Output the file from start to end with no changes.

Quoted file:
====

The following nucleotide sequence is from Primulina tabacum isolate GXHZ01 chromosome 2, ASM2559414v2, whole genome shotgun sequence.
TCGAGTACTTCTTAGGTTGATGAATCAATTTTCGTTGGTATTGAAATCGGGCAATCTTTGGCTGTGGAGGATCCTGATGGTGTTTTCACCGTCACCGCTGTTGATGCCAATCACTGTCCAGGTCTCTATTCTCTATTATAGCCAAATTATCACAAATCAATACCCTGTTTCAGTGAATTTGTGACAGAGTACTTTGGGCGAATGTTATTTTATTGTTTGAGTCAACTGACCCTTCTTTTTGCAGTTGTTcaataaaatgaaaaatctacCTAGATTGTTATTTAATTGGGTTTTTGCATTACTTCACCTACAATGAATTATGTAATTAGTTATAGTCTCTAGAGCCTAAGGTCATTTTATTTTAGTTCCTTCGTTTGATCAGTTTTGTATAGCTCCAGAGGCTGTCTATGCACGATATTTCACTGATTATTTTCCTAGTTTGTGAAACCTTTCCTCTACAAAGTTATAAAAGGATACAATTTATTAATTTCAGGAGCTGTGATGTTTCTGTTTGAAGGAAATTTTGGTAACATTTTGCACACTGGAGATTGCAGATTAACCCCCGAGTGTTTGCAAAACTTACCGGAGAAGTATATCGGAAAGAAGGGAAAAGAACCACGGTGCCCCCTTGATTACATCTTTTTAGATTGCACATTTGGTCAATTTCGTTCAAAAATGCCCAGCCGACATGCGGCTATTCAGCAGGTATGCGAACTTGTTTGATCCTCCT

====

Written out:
The following nucleotide sequence is from Primulina tabacum isolate GXHZ01 chromosome 2, ASM2559414v2, whole genome shotgun sequence.
TCGAGTACTTCTTAGGTTGATGAATCAATTTTCGTTGGTATTGAAATCGGGCAATCTTTGGCTGTGGAGGATCCTGATGGTGTTTTCACCGTCACCGCTGTTGATGCCAATCACTGTCCAGGTCTCTATTCTCTATTATAGCCAAATTATCACAAATCAATACCCTGTTTCAGTGAATTTGTGACAGAGTACTTTGGGCGAATGTTATTTTATTGTTTGAGTCAACTGACCCTTCTTTTTGCAGTTGTTcaataaaatgaaaaatctacCTAGATTGTTATTTAATTGGGTTTTTGCATTACTTCACCTACAATGAATTATGTAATTAGTTATAGTCTCTAGAGCCTAAGGTCATTTTATTTTAGTTCCTTCGTTTGATCAGTTTTGTATAGCTCCAGAGGCTGTCTATGCACGATATTTCACTGATTATTTTCCTAGTTTGTGAAACCTTTCCTCTACAAAGTTATAAAAGGATACAATTTATTAATTTCAGGAGCTGTGATGTTTCTGTTTGAAGGAAATTTTGGTAACATTTTGCACACTGGAGATTGCAGATTAACCCCCGAGTGTTTGCAAAACTTACCGGAGAAGTATATCGGAAAGAAGGGAAAAGAACCACGGTGCCCCCTTGATTACATCTTTTTAGATTGCACATTTGGTCAATTTCGTTCAAAAATGCCCAGCCGACATGCGGCTATTCAGCAGGTATGCGAACTTGTTTGATCCTCCT